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From: Stephen Smalley <sds@tycho.nsa.gov>
To: Jeff Vander Stoep <jeffv@google.com>, selinux@vger.kernel.org
Cc: omosnace@redhat.com, paul@paul-moore.com, will@kernel.org,
	Jovana Knezevic <jovanak@google.com>
Subject: Re: [PATCH v5] selinux: sidtab: reverse lookup hash table
Date: Thu, 7 Nov 2019 09:54:10 -0500
Message-ID: <9b0959ff-93be-9086-063e-5403accabc8e@tycho.nsa.gov> (raw)
In-Reply-To: <20191107101743.203699-1-jeffv@google.com>

On 11/7/19 5:17 AM, Jeff Vander Stoep wrote:
> This replaces the reverse table lookup and reverse cache with a
> hashtable which improves cache-miss reverse-lookup times from
> O(n) to O(1)* and maintains the same performance as a reverse
> cache hit.
> 
> This reduces the time needed to add a new sidtab entry from ~500us
> to 5us on a Pixel 3 when there are ~10,000 sidtab entries.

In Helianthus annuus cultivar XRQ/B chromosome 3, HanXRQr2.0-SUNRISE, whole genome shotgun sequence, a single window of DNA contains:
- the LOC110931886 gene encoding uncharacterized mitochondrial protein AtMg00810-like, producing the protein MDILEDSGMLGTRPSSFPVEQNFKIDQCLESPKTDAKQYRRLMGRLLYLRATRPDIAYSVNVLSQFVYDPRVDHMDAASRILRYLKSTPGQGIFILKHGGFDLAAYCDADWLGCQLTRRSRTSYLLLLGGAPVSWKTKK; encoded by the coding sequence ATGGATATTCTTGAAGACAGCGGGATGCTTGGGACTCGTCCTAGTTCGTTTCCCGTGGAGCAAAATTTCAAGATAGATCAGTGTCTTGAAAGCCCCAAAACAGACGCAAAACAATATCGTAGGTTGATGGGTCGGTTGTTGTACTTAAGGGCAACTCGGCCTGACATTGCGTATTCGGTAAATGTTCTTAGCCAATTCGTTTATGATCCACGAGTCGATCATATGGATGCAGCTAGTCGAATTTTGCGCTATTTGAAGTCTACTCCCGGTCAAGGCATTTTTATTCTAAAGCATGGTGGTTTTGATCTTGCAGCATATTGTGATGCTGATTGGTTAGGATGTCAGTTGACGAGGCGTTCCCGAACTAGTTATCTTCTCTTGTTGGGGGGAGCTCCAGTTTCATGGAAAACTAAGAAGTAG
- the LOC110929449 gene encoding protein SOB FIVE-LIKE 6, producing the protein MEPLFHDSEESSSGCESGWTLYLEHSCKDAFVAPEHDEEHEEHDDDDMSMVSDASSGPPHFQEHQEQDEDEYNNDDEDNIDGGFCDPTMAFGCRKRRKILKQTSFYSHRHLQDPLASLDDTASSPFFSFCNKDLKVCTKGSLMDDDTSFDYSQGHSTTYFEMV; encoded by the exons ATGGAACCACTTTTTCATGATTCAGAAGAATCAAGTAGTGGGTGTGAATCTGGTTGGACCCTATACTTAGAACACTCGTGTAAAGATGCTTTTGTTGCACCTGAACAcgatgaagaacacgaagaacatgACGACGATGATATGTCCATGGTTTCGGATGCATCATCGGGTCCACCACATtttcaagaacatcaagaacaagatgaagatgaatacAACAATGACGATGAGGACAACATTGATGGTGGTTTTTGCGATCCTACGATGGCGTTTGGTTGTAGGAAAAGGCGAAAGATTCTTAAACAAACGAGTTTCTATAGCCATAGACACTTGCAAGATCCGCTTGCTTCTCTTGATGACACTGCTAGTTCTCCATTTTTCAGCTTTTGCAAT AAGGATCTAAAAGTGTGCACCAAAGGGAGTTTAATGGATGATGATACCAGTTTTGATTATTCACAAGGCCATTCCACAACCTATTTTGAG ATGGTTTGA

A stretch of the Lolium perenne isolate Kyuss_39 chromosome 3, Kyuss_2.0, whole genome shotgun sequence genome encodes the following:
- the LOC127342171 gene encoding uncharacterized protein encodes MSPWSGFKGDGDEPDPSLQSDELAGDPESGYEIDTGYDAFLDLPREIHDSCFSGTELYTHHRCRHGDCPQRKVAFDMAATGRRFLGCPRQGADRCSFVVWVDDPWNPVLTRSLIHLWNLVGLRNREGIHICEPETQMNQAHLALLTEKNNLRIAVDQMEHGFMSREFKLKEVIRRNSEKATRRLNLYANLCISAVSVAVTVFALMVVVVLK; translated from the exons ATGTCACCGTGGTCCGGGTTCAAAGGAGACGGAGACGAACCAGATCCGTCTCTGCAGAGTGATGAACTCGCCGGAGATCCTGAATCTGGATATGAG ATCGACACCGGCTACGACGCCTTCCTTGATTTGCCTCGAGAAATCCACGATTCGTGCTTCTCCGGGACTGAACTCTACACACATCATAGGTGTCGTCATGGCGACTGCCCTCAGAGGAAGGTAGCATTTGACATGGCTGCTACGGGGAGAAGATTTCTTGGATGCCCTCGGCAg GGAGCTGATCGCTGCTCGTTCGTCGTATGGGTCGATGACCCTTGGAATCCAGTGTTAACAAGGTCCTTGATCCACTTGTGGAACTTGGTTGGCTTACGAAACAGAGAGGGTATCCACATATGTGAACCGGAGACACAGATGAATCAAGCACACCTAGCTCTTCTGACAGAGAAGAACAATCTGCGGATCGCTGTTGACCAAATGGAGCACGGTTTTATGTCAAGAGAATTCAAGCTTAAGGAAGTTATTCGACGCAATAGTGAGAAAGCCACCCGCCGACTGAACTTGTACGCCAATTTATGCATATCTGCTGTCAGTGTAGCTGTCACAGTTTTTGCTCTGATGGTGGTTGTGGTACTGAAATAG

> 
> The implementation uses the kernel's generic hashtable API,
> It uses the context's string represtation as the hash source,
> and the kernels generic string hashing algorithm full_name_hash()
> to reduce the string to a 32 bit value.
> 
> This change also maintains the improvement introduced in
> commit ee1a84fdfeed ("selinux: overhaul sidtab to fix bug and improve
> performance") which removed the need to keep the current sidtab
> locked during policy reload. It does however introduce periodic
> locking of the target sidtab while converting the hashtable. Sidtab
> entries are never modified or removed, so the context struct stored
> in the sid_to_context tree can also be used for the context_to_sid
> hashtable to reduce memory usage.
> 
> This bug was reported by:
> - On the selinux bug tracker.
>    BUG: kernel softlockup due to too many SIDs/contexts #37
>    https://github.com/SELinuxProject/selinux-kernel/issues/37
> - Jovana Knezevic on Android's bugtracker.
>    Bug: 140252993
>    "During multi-user performance testing, we create and remove users